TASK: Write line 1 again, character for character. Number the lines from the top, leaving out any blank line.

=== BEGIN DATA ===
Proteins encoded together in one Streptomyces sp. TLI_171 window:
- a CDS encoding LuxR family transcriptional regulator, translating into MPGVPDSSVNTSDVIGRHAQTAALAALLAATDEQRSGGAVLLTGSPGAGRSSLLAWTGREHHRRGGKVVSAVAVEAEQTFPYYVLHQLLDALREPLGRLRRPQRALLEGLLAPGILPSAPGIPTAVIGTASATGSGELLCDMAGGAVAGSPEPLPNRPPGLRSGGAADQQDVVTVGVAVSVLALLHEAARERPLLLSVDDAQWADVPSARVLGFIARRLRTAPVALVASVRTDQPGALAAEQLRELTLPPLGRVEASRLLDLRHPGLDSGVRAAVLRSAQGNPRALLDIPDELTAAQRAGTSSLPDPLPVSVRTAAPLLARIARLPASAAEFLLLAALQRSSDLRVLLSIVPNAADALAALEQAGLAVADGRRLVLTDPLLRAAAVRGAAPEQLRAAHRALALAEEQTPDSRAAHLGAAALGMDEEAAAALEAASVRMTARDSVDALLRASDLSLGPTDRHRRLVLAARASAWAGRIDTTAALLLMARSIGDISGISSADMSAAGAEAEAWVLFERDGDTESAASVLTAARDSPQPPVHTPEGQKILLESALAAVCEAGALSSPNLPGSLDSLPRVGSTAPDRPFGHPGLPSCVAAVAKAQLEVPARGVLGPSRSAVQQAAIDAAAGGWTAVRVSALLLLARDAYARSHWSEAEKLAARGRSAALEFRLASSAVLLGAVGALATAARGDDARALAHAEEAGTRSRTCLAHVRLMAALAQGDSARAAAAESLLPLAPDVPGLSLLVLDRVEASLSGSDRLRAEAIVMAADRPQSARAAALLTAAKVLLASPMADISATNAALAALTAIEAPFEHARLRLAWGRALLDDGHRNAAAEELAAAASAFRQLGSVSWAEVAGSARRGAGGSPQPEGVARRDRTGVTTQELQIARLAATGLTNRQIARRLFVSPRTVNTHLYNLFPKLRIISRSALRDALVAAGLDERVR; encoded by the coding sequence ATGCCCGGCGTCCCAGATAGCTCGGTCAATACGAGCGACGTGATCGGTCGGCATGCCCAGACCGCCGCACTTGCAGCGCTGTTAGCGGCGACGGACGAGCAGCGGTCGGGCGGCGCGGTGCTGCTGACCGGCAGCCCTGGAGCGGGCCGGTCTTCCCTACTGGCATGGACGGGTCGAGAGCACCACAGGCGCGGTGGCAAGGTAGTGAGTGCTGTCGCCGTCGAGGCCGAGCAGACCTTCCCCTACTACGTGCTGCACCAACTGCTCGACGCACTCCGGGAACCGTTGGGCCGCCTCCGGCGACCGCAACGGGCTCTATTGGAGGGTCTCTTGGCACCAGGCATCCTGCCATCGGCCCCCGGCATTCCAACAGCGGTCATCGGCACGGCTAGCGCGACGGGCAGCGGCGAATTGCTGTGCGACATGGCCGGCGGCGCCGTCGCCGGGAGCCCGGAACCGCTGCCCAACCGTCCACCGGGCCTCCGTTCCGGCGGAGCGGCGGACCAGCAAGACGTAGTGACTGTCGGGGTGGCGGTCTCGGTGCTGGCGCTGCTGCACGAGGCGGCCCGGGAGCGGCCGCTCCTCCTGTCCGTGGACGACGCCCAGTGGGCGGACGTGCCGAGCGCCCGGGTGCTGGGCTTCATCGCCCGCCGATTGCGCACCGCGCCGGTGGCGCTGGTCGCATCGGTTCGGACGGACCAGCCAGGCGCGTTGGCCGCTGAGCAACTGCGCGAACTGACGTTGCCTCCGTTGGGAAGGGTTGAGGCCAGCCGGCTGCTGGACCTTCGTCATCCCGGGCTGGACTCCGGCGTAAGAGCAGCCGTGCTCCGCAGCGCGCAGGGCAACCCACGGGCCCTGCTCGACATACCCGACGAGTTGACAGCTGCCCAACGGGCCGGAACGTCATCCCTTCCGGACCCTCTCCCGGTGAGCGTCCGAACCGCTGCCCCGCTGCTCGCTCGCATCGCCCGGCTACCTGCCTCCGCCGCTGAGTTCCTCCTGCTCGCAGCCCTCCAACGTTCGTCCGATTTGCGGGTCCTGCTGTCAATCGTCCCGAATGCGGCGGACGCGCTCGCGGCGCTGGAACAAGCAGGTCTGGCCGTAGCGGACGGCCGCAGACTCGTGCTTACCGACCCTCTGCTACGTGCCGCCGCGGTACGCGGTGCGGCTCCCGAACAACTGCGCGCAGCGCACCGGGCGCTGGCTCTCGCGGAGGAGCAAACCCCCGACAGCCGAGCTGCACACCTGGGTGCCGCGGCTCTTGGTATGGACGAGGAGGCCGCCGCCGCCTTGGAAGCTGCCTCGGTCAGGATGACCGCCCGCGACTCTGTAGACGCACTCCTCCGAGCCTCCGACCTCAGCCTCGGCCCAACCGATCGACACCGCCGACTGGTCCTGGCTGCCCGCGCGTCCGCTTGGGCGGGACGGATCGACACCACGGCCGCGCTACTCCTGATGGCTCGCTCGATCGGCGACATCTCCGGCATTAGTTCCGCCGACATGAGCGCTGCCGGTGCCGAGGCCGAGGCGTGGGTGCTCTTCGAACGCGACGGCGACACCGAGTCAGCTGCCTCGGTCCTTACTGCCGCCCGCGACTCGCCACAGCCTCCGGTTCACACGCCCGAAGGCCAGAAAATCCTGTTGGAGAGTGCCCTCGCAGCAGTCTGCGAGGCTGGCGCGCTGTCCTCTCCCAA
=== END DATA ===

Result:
Proteins encoded together in one Streptomyces sp. TLI_171 window: